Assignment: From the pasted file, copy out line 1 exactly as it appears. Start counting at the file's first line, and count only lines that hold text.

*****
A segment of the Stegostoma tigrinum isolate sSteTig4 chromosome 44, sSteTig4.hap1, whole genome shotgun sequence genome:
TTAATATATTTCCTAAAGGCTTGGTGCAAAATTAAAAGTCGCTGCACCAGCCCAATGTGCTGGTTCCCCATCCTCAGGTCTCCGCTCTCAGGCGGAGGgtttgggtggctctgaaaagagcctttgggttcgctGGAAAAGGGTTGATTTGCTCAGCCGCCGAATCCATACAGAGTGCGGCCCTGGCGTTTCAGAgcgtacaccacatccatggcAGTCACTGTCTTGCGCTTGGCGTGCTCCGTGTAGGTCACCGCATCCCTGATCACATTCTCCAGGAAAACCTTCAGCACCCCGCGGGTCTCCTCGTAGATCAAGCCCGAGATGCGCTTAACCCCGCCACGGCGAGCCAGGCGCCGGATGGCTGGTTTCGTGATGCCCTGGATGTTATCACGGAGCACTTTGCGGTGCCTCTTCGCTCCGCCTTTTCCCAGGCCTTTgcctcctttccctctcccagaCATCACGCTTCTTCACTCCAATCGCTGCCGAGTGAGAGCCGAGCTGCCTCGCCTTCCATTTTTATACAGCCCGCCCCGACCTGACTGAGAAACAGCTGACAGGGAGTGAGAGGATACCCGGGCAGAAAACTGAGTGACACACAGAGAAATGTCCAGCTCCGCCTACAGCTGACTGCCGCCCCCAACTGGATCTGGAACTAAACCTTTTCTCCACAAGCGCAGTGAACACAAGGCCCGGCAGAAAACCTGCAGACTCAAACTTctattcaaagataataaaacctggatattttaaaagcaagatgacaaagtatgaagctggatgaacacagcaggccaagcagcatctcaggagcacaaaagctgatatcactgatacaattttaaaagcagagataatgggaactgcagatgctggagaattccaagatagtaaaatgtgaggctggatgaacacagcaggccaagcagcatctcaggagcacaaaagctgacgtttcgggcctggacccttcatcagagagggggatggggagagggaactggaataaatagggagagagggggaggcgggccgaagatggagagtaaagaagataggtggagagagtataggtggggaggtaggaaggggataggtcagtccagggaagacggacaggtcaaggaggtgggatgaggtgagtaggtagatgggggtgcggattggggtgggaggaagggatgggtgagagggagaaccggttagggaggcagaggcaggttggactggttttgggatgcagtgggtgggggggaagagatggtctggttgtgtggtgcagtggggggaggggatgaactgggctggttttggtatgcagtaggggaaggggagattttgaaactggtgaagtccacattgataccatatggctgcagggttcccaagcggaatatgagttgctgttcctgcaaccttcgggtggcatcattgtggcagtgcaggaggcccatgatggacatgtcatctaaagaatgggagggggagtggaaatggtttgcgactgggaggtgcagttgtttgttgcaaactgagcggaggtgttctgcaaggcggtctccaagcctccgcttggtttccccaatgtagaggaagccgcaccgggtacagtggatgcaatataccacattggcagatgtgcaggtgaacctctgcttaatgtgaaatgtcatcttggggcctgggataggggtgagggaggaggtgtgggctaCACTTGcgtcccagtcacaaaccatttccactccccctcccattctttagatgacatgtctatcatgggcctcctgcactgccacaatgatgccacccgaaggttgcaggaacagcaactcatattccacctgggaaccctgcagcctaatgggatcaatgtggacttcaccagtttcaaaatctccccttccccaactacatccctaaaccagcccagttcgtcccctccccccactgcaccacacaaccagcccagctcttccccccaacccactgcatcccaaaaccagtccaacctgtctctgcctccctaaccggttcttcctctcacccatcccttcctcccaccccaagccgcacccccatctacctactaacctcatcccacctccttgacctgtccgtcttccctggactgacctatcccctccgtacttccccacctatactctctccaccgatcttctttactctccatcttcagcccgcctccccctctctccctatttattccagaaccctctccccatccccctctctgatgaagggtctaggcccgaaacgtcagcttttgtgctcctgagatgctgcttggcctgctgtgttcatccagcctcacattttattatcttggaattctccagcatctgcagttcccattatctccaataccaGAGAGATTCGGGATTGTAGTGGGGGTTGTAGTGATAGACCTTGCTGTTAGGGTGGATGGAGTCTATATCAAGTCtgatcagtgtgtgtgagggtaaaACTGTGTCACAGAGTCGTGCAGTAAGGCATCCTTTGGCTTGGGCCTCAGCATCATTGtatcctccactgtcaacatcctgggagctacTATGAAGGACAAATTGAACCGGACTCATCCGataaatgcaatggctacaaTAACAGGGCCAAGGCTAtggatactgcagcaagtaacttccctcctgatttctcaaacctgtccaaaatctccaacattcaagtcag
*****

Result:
A segment of the Stegostoma tigrinum isolate sSteTig4 chromosome 44, sSteTig4.hap1, whole genome shotgun sequence genome: